Instead of making gingerbread cookies this holiday season, make a gingerbread cookie cake! It’s easy to make and fun to decorate… Plus, you can cut yourself a nice big slice of it!
I have a confession to make. I have a really difficult time with Christmas music. You know when people are all “omg Thanksgiving is over; turn the Christmas music to full blast!”? Not me. I love the holiday season and everything it brings, but I almost never listen to Christmas music aside from if I’m out and about at a holiday event. I blame Mariah Carey and also working at American Eagle during the holiday season in high school and hearing that really annoying Christmas song by The Waitresses over and over and over and over. And also the Chipmunks Christmas song, which I once thought was cute, until I unknowingly signed up for the overnight shift on Christmas Eve eve and wanted to die. I actually tried to turn the music down and got reprimanded by my manager who told me they had done a lot of research into what volume the music should be at to get people to purchase the most and according to the American Eagle manual, the music must stay at that volume. My theory is that people bought more because they just wanted to get the heck out of the store before their brains exploded.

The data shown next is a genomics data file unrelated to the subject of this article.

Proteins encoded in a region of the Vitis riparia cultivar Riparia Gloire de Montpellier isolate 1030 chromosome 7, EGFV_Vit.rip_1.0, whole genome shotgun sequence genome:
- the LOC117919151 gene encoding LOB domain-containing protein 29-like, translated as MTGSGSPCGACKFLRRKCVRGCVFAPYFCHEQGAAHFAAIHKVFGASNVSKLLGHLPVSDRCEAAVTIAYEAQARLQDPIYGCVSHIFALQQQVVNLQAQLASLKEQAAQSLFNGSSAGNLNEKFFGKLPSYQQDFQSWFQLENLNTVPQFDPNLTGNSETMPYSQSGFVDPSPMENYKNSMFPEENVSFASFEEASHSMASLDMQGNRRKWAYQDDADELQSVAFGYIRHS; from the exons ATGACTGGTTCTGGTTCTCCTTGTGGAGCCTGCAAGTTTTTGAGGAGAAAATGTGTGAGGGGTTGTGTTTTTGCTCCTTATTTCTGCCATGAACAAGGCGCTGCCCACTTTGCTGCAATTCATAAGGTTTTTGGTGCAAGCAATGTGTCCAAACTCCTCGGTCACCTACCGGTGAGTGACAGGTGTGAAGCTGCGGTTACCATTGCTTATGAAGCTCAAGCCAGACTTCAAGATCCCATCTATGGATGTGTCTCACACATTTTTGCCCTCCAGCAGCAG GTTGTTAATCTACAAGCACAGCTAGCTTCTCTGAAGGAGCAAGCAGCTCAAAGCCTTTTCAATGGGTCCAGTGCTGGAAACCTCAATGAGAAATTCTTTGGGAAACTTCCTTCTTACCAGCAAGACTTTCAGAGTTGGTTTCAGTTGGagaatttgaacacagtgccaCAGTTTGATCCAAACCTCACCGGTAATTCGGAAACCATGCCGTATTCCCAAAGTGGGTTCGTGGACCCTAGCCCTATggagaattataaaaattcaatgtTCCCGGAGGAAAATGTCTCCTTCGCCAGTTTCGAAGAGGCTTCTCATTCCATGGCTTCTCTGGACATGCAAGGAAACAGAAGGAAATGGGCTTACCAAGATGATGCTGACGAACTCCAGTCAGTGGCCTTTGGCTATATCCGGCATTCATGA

Anyway, thank you American Eagle for ruining Christmas music for me the past 15 years. BUT I think I’m finally going through recovery this year. I’m feeling it a little bit more, thanks in part to some nontraditional Christmas music from Sia and a new album from 98 Degrees (yup), along with memories of the New Kids on the Block Christmas album. I finally feel normal again.
One thing I’m always in the mood for during the holiday season that no teen retail store can take away from me is gingerbread. I always think of gingerbread as an underrated holiday flavor, but I feel like it’s starting to pick up in popularity, challenging peppermint, eggnog, and cranberry. I love a good gingerbread cookie, but now I’m discovering I love a gingerbread cookie cake even more. Why? A cookie cake is a little bit thicker than a cookie and softer/cake-ier. Also, you can cut a GIANT slice of it and totally justify it. Saying you ate 12 cookies is kind of controversial, but one large slice of cookie cake is no problem-o.
Guess what else? Cookie cakes are easier to make than cookies.
All you have to do is whip up the batter and pat it down into a cake pan. No forming cookies and making sure they’re each 2 inches apart on your cookie sheets.
And while adding buttercream frosting to individual gingerbread cookies can feel a little excessive, it’s totally normal and also kind of necessary on a cookie cake. I mean, you can’t serve your guests a cookie cake with no decoration, right??
In this version, I baked white chocolate chips into the cookie cake, but if you prefer your gingerbread pure, you don’t have to. I’ve made the this both ways and can’t decide which one I prefer! I used a simple buttercream to decorate, as well as some red and green peppermint candy crumbles.